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How to Treat Persons$
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Samuel J. Kerstein

Print publication date: 2013

Print ISBN-13: 9780199692033

Published to Oxford Scholarship Online: May 2013

DOI: 10.1093/acprof:oso/9780199692033.001.0001

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Markets in Kidneys

Markets in Kidneys

(p.171) 7 Markets in Kidneys
How to Treat Persons

Samuel J. Kerstein

Oxford University Press

This chapter applies Kantian principles to the issue of the moral permissibility of “live donor” kidney transplantation—specifically cases in which, in exchange for money, someone undergoes a kidney extraction. The chapter specifies contexts (e.g. “transplant tourism”) in which such market exchange of kidneys often involves a failure to respect the dignity of persons, according both to an orthodox Kantian account of dignity and to a newly developed one. The chapter also examines market exchange in light of the notion, familiar in bioethics, that autonomy has intrinsic value. The chapter argues that if, in a Kantian spirit, one values autonomy, then one should be wary of markets in organs. The chapter argues that market exchange of kidneys—even consensual, legal, and regulated exchange that would increase the number of kidneys available for transplant—would often be morally wrong. The chapter briefly considers alternative means of reducing the current shortage of organs.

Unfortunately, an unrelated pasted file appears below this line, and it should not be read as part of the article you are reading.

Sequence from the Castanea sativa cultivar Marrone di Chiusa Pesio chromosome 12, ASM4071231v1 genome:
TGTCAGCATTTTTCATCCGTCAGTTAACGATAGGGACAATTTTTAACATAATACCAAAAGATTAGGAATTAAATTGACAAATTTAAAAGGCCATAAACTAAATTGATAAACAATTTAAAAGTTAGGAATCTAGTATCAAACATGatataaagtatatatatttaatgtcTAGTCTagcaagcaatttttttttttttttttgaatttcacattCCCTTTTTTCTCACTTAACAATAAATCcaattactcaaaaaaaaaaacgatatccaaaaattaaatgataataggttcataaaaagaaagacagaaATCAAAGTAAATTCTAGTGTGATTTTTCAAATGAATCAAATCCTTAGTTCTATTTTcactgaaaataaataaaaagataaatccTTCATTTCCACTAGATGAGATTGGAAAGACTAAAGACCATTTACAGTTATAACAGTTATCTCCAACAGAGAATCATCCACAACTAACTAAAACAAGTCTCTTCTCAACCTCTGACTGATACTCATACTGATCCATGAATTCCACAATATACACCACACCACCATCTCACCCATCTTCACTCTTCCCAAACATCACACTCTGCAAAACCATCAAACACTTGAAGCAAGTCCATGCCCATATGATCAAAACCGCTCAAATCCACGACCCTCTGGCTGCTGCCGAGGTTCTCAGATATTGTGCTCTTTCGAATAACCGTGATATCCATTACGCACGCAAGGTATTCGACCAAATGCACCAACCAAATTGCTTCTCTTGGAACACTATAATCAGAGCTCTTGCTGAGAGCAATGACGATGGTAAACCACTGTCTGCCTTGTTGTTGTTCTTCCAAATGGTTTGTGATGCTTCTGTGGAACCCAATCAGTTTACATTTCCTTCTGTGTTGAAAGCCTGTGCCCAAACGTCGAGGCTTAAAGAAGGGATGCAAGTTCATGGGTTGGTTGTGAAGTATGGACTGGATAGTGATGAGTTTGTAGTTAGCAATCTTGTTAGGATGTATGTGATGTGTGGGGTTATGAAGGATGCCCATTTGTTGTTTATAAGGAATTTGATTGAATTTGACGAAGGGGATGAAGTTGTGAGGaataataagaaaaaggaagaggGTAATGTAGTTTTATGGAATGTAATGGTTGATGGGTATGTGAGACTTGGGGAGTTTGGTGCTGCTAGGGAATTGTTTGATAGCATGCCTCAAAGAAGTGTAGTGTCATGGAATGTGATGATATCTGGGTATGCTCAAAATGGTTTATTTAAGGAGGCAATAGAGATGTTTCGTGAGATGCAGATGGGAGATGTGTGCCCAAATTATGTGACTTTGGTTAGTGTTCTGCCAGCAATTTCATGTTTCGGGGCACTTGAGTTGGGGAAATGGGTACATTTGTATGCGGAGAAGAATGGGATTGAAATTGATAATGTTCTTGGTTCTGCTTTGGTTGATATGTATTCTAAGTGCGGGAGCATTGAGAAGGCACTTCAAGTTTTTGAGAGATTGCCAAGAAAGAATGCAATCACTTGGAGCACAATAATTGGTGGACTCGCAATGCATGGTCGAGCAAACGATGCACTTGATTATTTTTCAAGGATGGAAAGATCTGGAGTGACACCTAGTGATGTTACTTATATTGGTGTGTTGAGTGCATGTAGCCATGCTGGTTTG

Keywords:   autonomy, dignity, kidney transplantation, live donor, organ market, regulated market, transplant tourism

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